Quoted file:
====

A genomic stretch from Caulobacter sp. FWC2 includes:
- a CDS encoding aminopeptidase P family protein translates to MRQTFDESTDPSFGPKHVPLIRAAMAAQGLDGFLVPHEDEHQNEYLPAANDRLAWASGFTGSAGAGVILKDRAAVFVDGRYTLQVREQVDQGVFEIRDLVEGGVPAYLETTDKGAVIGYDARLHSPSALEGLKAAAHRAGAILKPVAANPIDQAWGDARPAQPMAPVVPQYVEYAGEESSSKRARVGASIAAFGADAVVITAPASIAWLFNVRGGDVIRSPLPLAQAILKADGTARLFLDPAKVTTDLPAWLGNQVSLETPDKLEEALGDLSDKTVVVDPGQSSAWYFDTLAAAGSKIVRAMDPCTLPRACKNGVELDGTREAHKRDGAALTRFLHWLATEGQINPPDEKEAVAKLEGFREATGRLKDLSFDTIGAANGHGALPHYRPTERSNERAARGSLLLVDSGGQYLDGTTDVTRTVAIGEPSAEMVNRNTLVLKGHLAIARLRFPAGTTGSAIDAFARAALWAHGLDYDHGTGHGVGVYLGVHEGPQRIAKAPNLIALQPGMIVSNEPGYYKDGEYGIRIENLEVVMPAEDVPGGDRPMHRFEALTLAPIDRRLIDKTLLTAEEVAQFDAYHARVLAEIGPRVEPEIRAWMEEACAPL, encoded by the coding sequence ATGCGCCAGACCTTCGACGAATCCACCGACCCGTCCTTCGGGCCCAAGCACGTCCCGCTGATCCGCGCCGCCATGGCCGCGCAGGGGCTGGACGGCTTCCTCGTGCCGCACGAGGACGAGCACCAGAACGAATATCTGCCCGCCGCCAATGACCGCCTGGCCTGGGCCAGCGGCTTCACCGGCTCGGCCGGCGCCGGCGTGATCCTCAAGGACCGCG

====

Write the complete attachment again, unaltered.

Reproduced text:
A genomic stretch from Caulobacter sp. FWC2 includes:
- a CDS encoding aminopeptidase P family protein translates to MRQTFDESTDPSFGPKHVPLIRAAMAAQGLDGFLVPHEDEHQNEYLPAANDRLAWASGFTGSAGAGVILKDRAAVFVDGRYTLQVREQVDQGVFEIRDLVEGGVPAYLETTDKGAVIGYDARLHSPSALEGLKAAAHRAGAILKPVAANPIDQAWGDARPAQPMAPVVPQYVEYAGEESSSKRARVGASIAAFGADAVVITAPASIAWLFNVRGGDVIRSPLPLAQAILKADGTARLFLDPAKVTTDLPAWLGNQVSLETPDKLEEALGDLSDKTVVVDPGQSSAWYFDTLAAAGSKIVRAMDPCTLPRACKNGVELDGTREAHKRDGAALTRFLHWLATEGQINPPDEKEAVAKLEGFREATGRLKDLSFDTIGAANGHGALPHYRPTERSNERAARGSLLLVDSGGQYLDGTTDVTRTVAIGEPSAEMVNRNTLVLKGHLAIARLRFPAGTTGSAIDAFARAALWAHGLDYDHGTGHGVGVYLGVHEGPQRIAKAPNLIALQPGMIVSNEPGYYKDGEYGIRIENLEVVMPAEDVPGGDRPMHRFEALTLAPIDRRLIDKTLLTAEEVAQFDAYHARVLAEIGPRVEPEIRAWMEEACAPL, encoded by the coding sequence ATGCGCCAGACCTTCGACGAATCCACCGACCCGTCCTTCGGGCCCAAGCACGTCCCGCTGATCCGCGCCGCCATGGCCGCGCAGGGGCTGGACGGCTTCCTCGTGCCGCACGAGGACGAGCACCAGAACGAATATCTGCCCGCCGCCAATGACCGCCTGGCCTGGGCCAGCGGCTTCACCGGCTCGGCCGGCGCCGGCGTGATCCTCAAGGACCGCG